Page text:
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Usage scenarios

Sample scenario #1: automating repetitive tasks in a data analysis application

The situation:

You are the developer of a rich-client business application for analyzing sales data.

Your customer is a company that has installed your application on the computer of several employees.

Those employees often do repetitive tasks such as filtering the sales data, formatting it, and exporting it to multiple formats.

 The need:

Your customer would like to allow its employees to automate those repetitive tasks.

 Our proposed solution:

You embed Userware API into your software application so that the employees of your customer can effortlessly write macros and automate repetitive tasks concerning your application.

Comparison to alternative solutions:

The main alternative solutions in this scenario are:

  • Get a license for VSTA (Visual Studio Tools for Applications).
    Drawback: your customers are required to install and use Visual Studio in order to write macros for your application. This is too complicated and time-consuming for the average end-user who simply wants to automate his tasks.
  • Get a license for embedding VBA into your application.
    Drawback: this solution is no longer available because Microsoft no longer offers VBA for licensing.
  • Host VBScript.
    Drawback: the VBScript technology is old and extremely limited compared to .NET, both in terms of features and performance (no graphical interface, obsolete data types, etc.). Furthermore, VBScript offers no built-in ways to easily share macros among employees.
  • Create your own scripting language.
    Drawback: doing so requires a lot of work. Furthermore, .NET is a widespread programming language so your customers can easily find help if they want to do something that is not documented.

Sample scenario #2: doing custom developments to respond to business needs

The situation:

You are the developer of a rich-client application for managing the supply chain.

Your customer is a company that often needs to order materials from its suppliers. To do so, it sends electronic orders to its suppliers. However, each supplier has its own way to make orders: custom web services, XML documents, etc..

Furthermore, your customer needs to keep a database with all the materials offered by all its suppliers. To build that database, your customer needs to retrieve the product catalog from each supplier and merge it with the database. However, each supplier has a different catalog with different formatting and different tax calculation rules.

 The need:

Your customer would like to be able to quickly add new suppliers. This means being able to quickly:

  • develop a component for automatically sending orders to the new supplier that comply with the specifications of the order system of that supplier,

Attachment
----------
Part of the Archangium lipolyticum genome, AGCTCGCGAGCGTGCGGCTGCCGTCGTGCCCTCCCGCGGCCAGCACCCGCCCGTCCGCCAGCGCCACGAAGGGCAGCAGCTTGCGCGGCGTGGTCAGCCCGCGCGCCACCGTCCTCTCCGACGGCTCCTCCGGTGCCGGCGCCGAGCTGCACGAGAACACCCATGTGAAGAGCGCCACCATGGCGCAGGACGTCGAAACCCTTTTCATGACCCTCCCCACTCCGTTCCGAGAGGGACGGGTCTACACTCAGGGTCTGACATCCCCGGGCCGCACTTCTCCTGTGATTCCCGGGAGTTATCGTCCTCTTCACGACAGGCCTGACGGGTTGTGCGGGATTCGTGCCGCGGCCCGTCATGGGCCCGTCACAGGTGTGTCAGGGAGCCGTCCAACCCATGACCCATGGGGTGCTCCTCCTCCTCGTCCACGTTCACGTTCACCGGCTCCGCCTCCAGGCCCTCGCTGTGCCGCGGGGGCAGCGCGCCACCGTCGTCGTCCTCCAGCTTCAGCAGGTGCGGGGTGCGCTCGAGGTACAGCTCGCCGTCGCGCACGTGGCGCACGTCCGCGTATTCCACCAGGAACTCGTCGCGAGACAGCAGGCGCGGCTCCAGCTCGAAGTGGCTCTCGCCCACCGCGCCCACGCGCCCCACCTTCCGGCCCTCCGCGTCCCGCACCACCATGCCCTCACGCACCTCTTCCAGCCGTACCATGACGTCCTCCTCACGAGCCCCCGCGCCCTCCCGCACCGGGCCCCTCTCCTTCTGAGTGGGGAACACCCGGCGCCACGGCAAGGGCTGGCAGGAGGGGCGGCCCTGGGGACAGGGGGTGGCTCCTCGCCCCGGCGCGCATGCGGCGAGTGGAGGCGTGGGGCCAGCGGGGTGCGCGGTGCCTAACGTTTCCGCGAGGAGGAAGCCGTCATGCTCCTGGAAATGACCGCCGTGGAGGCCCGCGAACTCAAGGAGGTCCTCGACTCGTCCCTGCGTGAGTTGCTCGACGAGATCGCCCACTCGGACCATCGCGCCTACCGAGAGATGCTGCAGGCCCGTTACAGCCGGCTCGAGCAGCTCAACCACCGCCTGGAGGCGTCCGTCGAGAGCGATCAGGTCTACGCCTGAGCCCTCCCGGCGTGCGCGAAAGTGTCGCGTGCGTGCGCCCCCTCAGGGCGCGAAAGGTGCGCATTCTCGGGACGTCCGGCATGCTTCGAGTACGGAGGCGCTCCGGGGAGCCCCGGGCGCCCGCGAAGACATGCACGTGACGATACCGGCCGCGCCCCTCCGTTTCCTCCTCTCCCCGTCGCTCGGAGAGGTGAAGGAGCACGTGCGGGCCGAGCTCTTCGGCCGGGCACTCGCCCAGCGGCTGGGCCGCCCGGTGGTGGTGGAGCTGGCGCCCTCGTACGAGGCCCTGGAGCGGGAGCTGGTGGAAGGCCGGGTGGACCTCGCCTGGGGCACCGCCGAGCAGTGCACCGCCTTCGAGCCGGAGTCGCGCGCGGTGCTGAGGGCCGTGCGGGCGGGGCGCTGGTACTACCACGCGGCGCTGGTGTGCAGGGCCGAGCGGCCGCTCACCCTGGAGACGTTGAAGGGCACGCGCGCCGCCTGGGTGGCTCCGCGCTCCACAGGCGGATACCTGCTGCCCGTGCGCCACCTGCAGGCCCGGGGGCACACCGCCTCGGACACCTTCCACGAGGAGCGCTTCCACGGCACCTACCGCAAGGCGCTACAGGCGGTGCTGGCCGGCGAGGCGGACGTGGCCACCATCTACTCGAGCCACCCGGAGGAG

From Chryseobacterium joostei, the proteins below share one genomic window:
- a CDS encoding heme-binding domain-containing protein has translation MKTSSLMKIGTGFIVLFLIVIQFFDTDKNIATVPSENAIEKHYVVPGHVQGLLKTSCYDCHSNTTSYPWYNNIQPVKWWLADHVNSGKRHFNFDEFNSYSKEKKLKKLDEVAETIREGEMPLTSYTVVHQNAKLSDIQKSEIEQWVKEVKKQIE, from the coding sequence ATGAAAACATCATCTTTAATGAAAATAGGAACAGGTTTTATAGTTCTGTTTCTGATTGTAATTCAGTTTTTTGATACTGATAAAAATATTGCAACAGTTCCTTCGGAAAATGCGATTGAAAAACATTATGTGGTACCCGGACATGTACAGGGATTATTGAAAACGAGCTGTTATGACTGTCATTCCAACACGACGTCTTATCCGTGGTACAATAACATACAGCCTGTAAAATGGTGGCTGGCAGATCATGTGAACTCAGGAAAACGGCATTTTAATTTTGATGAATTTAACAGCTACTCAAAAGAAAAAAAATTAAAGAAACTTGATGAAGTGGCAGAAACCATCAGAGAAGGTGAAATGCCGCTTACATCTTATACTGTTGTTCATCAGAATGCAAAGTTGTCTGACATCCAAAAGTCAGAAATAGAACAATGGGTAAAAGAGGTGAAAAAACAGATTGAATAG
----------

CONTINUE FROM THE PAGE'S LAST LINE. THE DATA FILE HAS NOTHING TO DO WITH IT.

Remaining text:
• develop a component for retrieving the catalog of the new supplier and for merging it with the local database mentioned earlier.
 Our proposed solution:

You embed Userware API into your software application so that your customer can quickly adapt your application to fit the needs of its business.

Some of the main benefits include:

  • Develop directly from the application (like VBA)
  • Test without restarting the application
  • Instantly deploy throughout the company without requiring end-users to restart the application
Comparison to alternative solutions:

The most common way to address this scenario is to use a tool such as Visual Studio.

However, using Visual Studio has the following drawbacks:

  • the development cycle is much longer:
    in fact, the developer needs to write code in Visual Studio and relaunch the application every time that he or she wants to test the compiled component.
    If the application needs to connect to a database or to a web service, constantly restarting the application is particularly time-consuming.
    Userware API allows testing the component without restarting the application.
  • the deployment is more complicated:
    in fact, the developer needs to create installation packages, and the end-user needs to stop his application in order to replace the old version of the component with the newer one.
    This is not required with Userware API. Deployment is automated and does not require restarting.
  • setting up the development environment takes longer:
    in fact, one needs to install the development tools, set up access to the source control, install the prerequisites (usually in the form of external libraries used by the application and its components), etc.
    None of these steps are required with Userware API because, after the server has been configured, accessing the development environment is instantaneous from any workstation where the application is installed.